Unfortunately, high speed rural internet connections are lacking for American consumers that live on the out reaches of large towns.  Today many rural residents either rely on dial-up, their smart phones, or travel distances to get public access to the internet.  The more rural a resident is, the chances are even lower in obtaining high speed internet.  The good news is that President Obama has set aside over 7 billion dollars to  “award competitive grants to accelerate broadband deployment in unserved and undeserved areas”.   Whether these areas will EVER see that money to make high speed access more accessible to them is another story that deserves attention.  In the meantime, while rural Americans wait for improved high speed internet (which has proven to stimulate the economy and creates jobs), there are a couple of other options to get rural internet which will be discussed here.

Indeed 3G is widely available.  One very powerful telecommunications company makes the outrageous claim that their 3G is accessible in the most desolate of areas such as in deserts, mountain tops, and even in caves.  If these claims are true, then the smart phones that run on 3G can be used as one way to get high speed rural internet.

Another way of getting their high speed rural internet is by using satellite services.  Satellite internet is a viable solution, however everyone knows that satellite has its problems.  Many rural residents likely have satellite installed and do tap into the information highway with this method, but unfortunately satellite is extremely expensive, almost doubling in costs of more conventional internet connections.  Also, satellite is not reliable in certain conditions.  One heavy rain cloud or excess wind has the potential to interfere with services.  As well,  the few internet satellite services that are on the market today that claim their internet is high speed, really is not regarded as “high speed” by suburban standards.  This will all depend on location, weather, and the satellite service itself.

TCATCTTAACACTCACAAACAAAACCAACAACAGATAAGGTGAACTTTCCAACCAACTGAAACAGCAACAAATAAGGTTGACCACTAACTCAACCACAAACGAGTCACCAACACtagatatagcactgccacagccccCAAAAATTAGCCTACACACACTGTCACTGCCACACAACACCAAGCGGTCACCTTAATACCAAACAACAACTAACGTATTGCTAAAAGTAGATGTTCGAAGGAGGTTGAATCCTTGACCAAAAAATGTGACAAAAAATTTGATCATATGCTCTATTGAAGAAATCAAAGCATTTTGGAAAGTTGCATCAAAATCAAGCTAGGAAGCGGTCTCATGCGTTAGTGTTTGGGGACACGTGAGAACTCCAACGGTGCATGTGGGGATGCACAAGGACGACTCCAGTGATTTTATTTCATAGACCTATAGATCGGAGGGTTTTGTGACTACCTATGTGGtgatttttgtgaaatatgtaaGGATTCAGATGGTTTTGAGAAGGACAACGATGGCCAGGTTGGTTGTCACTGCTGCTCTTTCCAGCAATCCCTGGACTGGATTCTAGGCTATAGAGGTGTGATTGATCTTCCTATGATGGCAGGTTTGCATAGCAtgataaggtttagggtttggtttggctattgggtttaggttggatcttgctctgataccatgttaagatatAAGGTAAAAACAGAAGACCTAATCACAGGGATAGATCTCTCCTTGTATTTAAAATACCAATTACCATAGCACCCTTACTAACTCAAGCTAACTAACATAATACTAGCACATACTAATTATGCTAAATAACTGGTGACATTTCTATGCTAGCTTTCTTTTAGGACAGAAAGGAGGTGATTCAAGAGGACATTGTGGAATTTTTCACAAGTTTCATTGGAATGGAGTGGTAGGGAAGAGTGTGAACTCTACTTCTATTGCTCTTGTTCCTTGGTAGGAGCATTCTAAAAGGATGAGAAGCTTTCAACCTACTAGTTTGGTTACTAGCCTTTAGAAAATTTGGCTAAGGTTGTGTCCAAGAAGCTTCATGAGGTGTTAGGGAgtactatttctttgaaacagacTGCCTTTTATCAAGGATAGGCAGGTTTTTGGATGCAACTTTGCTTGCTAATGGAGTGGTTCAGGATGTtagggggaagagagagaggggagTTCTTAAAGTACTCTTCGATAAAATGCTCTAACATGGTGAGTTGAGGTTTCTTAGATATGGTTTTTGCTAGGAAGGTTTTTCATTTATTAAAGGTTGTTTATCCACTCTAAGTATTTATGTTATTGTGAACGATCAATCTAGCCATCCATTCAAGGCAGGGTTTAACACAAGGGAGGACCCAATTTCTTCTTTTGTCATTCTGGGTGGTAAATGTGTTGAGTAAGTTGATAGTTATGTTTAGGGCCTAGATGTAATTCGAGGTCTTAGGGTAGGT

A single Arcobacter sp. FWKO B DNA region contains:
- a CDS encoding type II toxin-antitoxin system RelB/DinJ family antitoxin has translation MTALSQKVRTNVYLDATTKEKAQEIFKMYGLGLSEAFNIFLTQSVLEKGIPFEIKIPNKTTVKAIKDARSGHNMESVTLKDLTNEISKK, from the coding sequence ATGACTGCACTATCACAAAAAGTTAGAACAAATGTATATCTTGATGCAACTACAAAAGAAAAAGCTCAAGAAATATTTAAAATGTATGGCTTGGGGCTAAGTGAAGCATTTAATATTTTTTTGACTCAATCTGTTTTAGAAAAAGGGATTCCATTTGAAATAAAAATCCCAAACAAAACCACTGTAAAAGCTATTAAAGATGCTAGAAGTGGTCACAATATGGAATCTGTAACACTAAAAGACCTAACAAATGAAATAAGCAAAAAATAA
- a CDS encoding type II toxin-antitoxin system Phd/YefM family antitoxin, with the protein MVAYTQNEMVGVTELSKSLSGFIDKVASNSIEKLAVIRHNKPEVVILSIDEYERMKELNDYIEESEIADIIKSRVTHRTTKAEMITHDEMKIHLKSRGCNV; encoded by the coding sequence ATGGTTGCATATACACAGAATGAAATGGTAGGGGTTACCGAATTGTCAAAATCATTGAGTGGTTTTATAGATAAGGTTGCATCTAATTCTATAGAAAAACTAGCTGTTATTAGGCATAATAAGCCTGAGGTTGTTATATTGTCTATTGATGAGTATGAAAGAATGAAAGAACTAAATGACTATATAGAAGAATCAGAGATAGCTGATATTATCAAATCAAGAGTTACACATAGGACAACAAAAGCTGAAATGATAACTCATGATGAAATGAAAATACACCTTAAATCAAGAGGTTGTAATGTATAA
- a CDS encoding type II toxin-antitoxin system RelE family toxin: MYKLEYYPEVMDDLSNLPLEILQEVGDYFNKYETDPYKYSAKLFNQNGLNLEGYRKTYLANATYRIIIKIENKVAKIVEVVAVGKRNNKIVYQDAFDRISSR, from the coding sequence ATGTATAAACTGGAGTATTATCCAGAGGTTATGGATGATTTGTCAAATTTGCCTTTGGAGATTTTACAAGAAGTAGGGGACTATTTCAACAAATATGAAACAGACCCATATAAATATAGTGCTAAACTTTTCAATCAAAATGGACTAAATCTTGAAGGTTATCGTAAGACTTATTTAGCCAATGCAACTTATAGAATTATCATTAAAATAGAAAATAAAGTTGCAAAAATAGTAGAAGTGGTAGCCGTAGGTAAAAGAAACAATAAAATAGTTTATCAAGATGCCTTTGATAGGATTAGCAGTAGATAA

To conclude, with the current economic conditions, rural residents without access to broadband internet need to fend for themselves and get creative.  It only takes one determined individual to get a small rural community connected to the information grid.  This is evident in some exclusive islands around the globe.  Some basic electronic skills and a good amount of start up cost can have lucrative results for a private business offering rural internet connections to citizens.

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